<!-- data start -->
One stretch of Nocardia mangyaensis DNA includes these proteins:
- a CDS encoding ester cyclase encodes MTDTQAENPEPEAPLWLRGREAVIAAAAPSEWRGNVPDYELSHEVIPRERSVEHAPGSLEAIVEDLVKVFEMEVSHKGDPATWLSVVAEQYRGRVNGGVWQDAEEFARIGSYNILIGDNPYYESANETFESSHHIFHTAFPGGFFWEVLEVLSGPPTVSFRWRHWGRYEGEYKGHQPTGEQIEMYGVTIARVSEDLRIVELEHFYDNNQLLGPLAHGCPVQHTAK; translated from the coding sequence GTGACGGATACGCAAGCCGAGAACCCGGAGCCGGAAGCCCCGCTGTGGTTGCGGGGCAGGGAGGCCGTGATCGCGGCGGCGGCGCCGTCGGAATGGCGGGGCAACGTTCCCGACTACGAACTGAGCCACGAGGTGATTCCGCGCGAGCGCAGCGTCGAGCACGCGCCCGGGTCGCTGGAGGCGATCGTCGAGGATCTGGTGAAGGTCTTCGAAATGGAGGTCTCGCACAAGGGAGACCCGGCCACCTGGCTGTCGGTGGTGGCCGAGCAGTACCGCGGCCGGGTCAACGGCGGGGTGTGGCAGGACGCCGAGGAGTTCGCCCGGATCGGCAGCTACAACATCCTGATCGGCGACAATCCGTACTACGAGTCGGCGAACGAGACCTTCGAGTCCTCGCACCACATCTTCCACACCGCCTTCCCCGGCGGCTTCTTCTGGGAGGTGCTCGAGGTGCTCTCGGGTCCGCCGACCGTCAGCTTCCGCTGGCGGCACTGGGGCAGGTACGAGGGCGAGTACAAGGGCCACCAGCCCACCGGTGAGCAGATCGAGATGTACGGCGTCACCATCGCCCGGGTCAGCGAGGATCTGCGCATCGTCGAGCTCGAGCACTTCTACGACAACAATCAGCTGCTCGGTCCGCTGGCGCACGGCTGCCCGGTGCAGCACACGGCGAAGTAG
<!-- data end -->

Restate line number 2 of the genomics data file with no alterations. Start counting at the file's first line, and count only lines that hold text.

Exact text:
- a CDS encoding ester cyclase encodes MTDTQAENPEPEAPLWLRGREAVIAAAAPSEWRGNVPDYELSHEVIPRERSVEHAPGSLEAIVEDLVKVFEMEVSHKGDPATWLSVVAEQYRGRVNGGVWQDAEEFARIGSYNILIGDNPYYESANETFESSHHIFHTAFPGGFFWEVLEVLSGPPTVSFRWRHWGRYEGEYKGHQPTGEQIEMYGVTIARVSEDLRIVELEHFYDNNQLLGPLAHGCPVQHTAK; translated from the coding sequence GTGACGGATACGCAAGCCGAGAACCCGGAGCCGGAAGCCCCGCTGTGGTTGCGGGGCAGGGAGGCCGTGATCGCGGCGGCGGCGCCGTCGGAATGGCGGGGCAACGTTCCCGACTACGAACTGAGCCACGAGGTGATTCCGCGCGAGCGCAGCGTCGAGCACGCGCCCGGGTCGCTGGAGGCGATCGTCGAGGATCTGGTGAAGGTCTTCGAAATGGAGGTCTCGCACAAGGGAGACCCGGCCACCTGGCTGTCGGTGGTGGCCGAGCAGTACCGCGGCCGGGTCAACGGCGGGGTGTGGCAGGACGCCGAGGAGTTCGCCCGGATCGGCAGCTACAACATCCTGATCGGCGACAATCCGTACTACGAGTCGGCGAACGAGACCTTCGAGTCCTCGCACCACATCTTCCACACCGCCTTCCCCGGCGGCTTCTTCTGGGAGGTGCTCGAGGTGCTCTCGGGTCCGCCGACCGTCAGCTTCCGCTGGCGGCACTGGGGCAGGTACGAGGGCGAGTACAAGGGCCACCAGCCCACCGGTGAGCAGATCGAGATGTACGGCGTCACCATCGCCCGGGTCAGCGAGGATCTGCGCATCGTCGAGCTCGAGCACTTCTACGACAACAATCAGCTGCTCGGTCCGCTGGCGCACGGCTGCCCGGTGCAGCACACGGCGAAGTAG